Review: The Head and the Heart ft. Whitney

Last Thursday, several thousand people filled the Old National Center for the return of a much anticipated performance. The concert hall was sold out for the night, as The Head and the Heart was performing at the Murat theater, alongside opening act Whitney.

Despite having released their debut album last June, the Chicago six piece Whitney could hardly be called newcomers; the band is composed of indie rock veterans like guitarist Max Kakacek of Smith Westerns fame and singer/drummer Julien Ehlrich from Unknown Mortal Orchestra, along with four other members. Though many in the crowd had admittedly not heard of the critically acclaimed group, front man Ehlrich quickly won the hearts of the audience with his humor and charm. The band’s expertise and tight chemistry solidified their reputation as a talented musical group.

Starting out with “Dave’s Song”, the band swiftly launched into an interplay of guitar runs and bass lines, accentuating Ehlrich’s intimate falsetto alongside Kakacek’s guitar chops. By the third song, “Polly”, the band collectively took a knee, as they stripped down to just vocals and keyboard to “get a little sensual.” This was one of the few tone changes throughout the performance, albeit a brief one. Rising into a horn driven anthem, the song finished with a blaring trumpet solo and many cheers from the audience.

Whitney’s strength lies in juxtaposing Ehlrich’s swooning vocals and lyrics about death and emptiness with jangly indie pop and rockabilly guitar frills, yielding a relentlessly pleasant tone throughout all of their songs. While singer/drummer led bands are uncommon and often don’t translate well into a live performance, the band, encircling the singer and drum set as a focal point, helped to emphasize Ehlrich’s falsetto, which already demanded attention on its own. Through songs like “No Matter Where We Go” and “The Falls”, the band managed to win over the audience, garnering enthusiastic applause. By the time they began their cover of “Magnet” by NRBQ, the crowd was dancing in approval. Closing the show with their single “No Woman”, Whitney  had undoubtedly won many new fans.

As the lights dimmed again, an overhead sign flickered on one word at a time, reading “Signs of Light” in cursive, with The Eagles’ “One of These Nights” playing in the background. Stage decorated with fauna, the orange lights and green neon sign created a “Miami Vice” vibe – an unusual aesthetic for the Seattle-based folk rock group. As The Head and the Heart took the stage, they kicked off the set with “Cats and Dogs” and “Coeur d’Alene”. Between the neon Miami aesthetic and the band’s boisterous delivery of “City of Angels”, it was clear that the audience had been transported out of Indianapolis and onto a sunset beach party.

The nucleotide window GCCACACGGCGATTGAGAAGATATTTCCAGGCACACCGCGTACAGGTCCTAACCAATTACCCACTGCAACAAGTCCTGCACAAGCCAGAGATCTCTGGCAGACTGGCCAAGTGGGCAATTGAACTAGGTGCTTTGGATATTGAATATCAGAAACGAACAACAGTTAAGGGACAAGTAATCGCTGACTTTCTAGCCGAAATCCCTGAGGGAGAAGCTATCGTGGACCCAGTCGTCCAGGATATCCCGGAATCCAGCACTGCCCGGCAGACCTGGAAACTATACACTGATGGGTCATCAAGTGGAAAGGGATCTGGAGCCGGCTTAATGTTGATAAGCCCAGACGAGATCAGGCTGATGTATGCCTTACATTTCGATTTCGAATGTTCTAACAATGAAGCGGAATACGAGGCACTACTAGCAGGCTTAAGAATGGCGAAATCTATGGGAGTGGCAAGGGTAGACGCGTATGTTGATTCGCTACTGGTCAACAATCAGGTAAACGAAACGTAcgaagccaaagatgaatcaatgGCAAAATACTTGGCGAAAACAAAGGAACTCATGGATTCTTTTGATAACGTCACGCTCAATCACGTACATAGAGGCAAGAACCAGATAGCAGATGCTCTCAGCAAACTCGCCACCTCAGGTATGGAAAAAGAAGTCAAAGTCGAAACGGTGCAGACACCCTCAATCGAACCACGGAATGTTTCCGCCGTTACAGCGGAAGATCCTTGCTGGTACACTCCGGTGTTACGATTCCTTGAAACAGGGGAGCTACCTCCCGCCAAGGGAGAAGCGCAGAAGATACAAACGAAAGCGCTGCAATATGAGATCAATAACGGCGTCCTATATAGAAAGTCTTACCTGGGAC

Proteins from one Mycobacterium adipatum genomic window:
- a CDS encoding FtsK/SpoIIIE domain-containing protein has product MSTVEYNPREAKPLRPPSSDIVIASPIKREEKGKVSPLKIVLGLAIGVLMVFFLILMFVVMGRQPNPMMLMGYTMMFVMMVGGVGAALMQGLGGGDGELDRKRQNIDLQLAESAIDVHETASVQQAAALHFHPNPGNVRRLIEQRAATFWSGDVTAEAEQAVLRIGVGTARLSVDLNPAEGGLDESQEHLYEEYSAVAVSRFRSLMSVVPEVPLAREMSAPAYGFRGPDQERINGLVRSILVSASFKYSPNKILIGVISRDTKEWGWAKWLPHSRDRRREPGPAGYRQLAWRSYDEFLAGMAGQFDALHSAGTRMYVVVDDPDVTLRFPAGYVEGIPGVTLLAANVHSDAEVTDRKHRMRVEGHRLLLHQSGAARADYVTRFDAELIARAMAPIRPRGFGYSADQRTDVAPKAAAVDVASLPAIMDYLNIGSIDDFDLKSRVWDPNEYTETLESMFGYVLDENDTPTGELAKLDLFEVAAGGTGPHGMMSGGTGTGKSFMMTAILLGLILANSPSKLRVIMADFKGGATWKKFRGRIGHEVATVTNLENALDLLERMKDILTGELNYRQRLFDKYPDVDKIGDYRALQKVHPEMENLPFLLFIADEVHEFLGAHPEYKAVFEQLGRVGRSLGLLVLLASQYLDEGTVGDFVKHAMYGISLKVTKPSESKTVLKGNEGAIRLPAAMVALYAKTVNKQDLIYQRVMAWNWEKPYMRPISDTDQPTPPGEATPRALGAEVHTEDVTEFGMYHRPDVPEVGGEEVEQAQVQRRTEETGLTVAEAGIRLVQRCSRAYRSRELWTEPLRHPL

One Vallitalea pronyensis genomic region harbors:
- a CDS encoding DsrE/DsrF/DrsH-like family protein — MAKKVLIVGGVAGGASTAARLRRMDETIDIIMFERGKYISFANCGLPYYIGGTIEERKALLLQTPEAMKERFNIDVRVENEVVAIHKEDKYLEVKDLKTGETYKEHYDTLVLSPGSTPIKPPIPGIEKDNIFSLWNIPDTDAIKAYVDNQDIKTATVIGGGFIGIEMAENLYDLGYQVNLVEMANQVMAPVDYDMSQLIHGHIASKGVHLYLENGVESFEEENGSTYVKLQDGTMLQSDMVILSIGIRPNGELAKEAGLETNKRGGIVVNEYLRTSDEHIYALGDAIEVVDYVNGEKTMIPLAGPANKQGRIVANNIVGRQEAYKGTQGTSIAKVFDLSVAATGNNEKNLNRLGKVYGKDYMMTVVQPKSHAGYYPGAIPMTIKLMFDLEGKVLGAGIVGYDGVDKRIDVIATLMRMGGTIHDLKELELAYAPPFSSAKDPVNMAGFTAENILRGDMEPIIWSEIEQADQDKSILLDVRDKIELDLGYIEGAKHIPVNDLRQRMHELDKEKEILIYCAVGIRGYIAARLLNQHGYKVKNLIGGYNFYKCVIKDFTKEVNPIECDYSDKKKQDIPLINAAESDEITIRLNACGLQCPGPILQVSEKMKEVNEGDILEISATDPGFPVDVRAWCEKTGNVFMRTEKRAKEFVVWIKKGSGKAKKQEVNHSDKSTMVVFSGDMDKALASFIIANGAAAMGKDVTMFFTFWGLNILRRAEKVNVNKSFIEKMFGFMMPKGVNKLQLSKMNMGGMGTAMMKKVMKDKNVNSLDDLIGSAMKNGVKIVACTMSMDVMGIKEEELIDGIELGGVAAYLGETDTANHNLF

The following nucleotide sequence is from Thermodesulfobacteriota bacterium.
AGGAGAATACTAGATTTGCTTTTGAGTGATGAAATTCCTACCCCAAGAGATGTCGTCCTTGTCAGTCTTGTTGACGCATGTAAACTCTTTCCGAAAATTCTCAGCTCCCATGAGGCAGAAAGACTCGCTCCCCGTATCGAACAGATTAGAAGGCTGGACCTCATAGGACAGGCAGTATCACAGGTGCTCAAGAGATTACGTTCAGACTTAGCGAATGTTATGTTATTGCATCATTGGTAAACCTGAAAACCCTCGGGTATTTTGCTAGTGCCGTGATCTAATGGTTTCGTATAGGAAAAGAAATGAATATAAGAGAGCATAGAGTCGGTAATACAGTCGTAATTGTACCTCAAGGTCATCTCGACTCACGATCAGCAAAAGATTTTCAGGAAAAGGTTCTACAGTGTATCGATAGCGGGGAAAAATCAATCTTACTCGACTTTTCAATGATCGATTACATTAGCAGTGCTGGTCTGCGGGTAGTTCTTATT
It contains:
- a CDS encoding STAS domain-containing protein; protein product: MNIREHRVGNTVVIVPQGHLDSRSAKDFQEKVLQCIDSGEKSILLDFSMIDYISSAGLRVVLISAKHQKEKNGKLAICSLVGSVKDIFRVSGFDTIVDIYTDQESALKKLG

The band performed their first songs with tremendous energy, and the crowd immediately followed suit, bobbing and dancing as backup singer and guitarist Matt Gervais, clad in a Donald Duck shirt, ran through the crowd. If you didn’t know the band, you probably wouldn’t have been able to tell that Gervais was a recent addition to the group. Recently married to violinist and vocalist Charity Rose Thielen, Gervais joined the band in place of beloved songwriter and frontman Josiah Johnson, who was absent from the tour to focus on recovery. While Johnson was clearly missed, songwriter Jon Russel, donned in leather, took the lead on both vocals and guitar, with Gervais excelling as backup. The group’s camaraderie was apparent throughout their lengthy setlist, which varied in tone yet remained consistently energetic.

Like Whitney, The Head and the Heart is one of those bands that manages to tackle a variety of subjects and moods without straying from their characteristically upbeat indie folk pop charm. As the group slowed down the pace on songs like “Another Story” and “Let’s Be Still”, the crowd swayed beneath a shimmering disco ball like a  giant high school prom crowd. On songs like “Your Mother’s Eyes” and “Winter Song”, band mates demonstrated their skills as pianist Kenny Hensley fingerpicked the acoustic guitar and Charity Rose Thielen commanded attention on the microphone. As Russel mesmerized the audience with his slow electric guitar bends and solo vocals on “Oh My Dear”, Thielen bowed her violin to sound like an electric guitar or trumpet solo, reaching a zenith as the band finished their closing song “Down In the Valley” and exited stage.

With encore inevitable, The Head and the Heart came well prepared. Retaking the stage to perform “Library Magic”, “Shake”, and “Rivers and Roads”, the band tied up their set in a heartfelt and energetic finale, leaving the crowd satisfied and cheering with vigor. By the end of the performance, the concert-goers were definitely pleased, having witnessed hours of impressive musical performances, not easily forgotten.

Photography by Elese Bales.

Cats and Dogs
Coeur D’Alene
City of Angels
Rhythm and Blues
Another Story
Let’s be Still
Your Mother’s Eyes
Take a Walk
Lost in my mind
Winter song
Oh my dear/I don’t mind
10,000 weight in Gold
Sounds like Hallelujah
Down in the Valley
Library Magic
Rivers and Roads

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